The Overture Center for the Arts faces crippling debt that could close it down if not resolved. The new financial model would give ownership of the facility to the building’s main fundraising body.[/media-credit]

After several days of closed negotiations and speculation, a group of City Council members revealed a plan for the Overture Center for the Arts’ financial recovery they hope will gain enough votes from alders previously on the fence.

At an open meeting Tuesday, City Attorney Michael May explained the new model, the fourth Overture-related proposal in the last several months. Under the proposal, Overture’s private fundraising arm, the 201 State Foundation, would own and operate Overture.

201 State’s ownership of Overture would be contingent on their financial and operational performance under the new financial model. The proposal also says the city could provide Overture with capital funds through a mortgage if needed in the future.

The work group has not taken any votes on the proposal, which they will likely submit for a final vote at a December 14 City Council meeting. In the meantime, alders and representatives from Overture and 201 State will meet to make any changes necessary for the proposal to advance through the council with support from Overture’s side as well.

The decision to present donors and members of 201 State with the new proposal came near the end of the work group’s negotiation process, work group member Ald. Mike Verveer, District 4, told The Badger Herald.

According to Verveer, the work group was close to making what he called a “phenomenal” decision on a different, publicly-focused model, but late Monday night members of the group realized the plan would not gain enough support in the full council.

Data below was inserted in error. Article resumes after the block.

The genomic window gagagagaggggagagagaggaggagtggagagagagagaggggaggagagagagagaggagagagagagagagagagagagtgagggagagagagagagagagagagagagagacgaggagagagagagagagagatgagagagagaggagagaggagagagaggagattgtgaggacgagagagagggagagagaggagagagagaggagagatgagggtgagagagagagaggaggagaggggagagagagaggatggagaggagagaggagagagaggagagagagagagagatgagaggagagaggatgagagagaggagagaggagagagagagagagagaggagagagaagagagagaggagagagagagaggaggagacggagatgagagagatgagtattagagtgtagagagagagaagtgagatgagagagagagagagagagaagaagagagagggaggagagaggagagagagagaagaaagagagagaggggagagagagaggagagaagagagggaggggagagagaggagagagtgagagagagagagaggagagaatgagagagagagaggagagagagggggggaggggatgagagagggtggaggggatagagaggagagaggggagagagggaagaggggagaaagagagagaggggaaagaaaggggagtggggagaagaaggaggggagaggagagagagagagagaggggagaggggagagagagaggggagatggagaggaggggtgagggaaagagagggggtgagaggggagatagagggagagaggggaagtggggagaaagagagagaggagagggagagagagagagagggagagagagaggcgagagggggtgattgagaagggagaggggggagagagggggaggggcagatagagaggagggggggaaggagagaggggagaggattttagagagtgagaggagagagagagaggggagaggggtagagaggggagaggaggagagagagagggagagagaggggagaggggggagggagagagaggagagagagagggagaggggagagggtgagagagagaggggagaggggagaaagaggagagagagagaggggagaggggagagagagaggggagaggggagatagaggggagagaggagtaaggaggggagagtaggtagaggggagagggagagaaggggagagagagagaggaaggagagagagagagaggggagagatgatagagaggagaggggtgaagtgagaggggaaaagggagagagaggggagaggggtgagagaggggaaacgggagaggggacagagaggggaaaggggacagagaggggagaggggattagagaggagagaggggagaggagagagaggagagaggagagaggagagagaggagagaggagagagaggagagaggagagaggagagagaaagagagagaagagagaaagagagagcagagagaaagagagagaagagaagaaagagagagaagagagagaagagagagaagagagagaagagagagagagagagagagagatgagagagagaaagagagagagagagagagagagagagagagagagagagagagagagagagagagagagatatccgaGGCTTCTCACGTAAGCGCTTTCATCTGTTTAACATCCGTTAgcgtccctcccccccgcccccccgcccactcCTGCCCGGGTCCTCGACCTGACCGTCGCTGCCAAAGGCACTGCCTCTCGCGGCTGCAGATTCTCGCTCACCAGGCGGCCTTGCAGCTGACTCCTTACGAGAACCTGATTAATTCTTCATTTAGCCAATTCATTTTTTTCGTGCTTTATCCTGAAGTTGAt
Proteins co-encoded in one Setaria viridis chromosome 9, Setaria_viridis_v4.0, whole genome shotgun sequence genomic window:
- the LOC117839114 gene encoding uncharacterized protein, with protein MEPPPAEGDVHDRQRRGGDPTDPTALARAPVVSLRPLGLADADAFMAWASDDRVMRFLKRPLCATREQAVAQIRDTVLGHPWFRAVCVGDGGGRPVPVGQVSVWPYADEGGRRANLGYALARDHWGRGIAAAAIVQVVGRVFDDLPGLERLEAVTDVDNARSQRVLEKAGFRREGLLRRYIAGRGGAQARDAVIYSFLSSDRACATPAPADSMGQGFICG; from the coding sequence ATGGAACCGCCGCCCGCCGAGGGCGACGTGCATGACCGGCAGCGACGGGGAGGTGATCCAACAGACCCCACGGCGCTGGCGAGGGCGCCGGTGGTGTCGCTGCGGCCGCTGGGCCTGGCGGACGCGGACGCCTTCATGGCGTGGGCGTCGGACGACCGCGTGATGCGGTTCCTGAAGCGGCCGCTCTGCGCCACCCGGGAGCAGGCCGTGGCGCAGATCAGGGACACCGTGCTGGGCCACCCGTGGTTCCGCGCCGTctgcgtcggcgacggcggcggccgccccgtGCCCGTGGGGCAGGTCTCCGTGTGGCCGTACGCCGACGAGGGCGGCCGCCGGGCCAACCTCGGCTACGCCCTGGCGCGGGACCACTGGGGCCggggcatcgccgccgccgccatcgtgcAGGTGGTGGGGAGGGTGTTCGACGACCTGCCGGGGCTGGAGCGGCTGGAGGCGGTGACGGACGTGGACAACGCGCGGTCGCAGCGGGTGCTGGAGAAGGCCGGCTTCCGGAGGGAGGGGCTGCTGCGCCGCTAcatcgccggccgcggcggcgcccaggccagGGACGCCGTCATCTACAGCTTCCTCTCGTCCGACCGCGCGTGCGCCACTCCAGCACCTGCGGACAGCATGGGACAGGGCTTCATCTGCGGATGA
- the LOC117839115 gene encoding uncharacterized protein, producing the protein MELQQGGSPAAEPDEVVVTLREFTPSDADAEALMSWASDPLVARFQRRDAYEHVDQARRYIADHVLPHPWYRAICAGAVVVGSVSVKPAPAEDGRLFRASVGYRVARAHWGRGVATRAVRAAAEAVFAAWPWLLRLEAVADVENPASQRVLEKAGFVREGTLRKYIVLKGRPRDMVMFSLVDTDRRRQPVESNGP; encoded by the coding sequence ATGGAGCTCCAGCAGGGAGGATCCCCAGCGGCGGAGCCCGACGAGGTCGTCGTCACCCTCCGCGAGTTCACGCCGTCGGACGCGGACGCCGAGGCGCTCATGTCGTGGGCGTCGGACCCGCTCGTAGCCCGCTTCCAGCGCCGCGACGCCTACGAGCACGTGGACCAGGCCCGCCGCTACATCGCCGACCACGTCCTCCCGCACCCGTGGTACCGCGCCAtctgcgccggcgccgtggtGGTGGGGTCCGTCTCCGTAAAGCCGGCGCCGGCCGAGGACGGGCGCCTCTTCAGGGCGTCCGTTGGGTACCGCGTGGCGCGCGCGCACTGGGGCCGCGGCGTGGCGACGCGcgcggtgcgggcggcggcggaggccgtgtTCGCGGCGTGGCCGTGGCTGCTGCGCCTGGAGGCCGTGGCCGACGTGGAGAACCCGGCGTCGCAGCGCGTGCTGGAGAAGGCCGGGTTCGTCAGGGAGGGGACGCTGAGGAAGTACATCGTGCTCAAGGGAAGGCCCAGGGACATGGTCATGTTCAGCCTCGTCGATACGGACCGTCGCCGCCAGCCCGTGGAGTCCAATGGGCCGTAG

“We wrote down on a board which alder would vote for what proposal, and what was presented was the version that had two more votes [than the initial proposal],” Verveer said. “There are different levels of support for this proposal…it’s still far from a done deal.”

However, City Council President Ald. Mark Clear, District 19, said the city will still be interested in Overture despite the possible adoption of a private plan.

“I think there’s an understanding that even if we don’t own the building, we still have an interest in the building,” Clear said.

Earlier this year, Mayor Dave Cieslewicz proposed the city buy Overture for $1 while maintaining operating costs in what was called the “focus model.” After that model failed to achieve widespread public and political support, Clear proposed a “private-private” ownership model in November.

A third model from Alds. Shiva Bidar-Sielaff, District 5 and Chris Schmidt, District 11, would make the Madison Cultural Arts District board Overture’s owner after forcing all current board members off the body. Many public union members supported that model, but 201 State rejected it.

Members of public unions are unlikely to support the new proposal, Verveer said. One worker walked out of the work group’s presentation of the new model.

Cieslewicz said he continues to support the previously endorsed focus model because he believes it could reduce costs and help public Overture workers.

“I continue to think the focus model…is best,” Cieslewicz said. “I also feel that the city is essentially the de facto owner anyway…We should just recognize that and own facility from the beginning and that allows us more leverage and allows us to provide more protection to the workers.”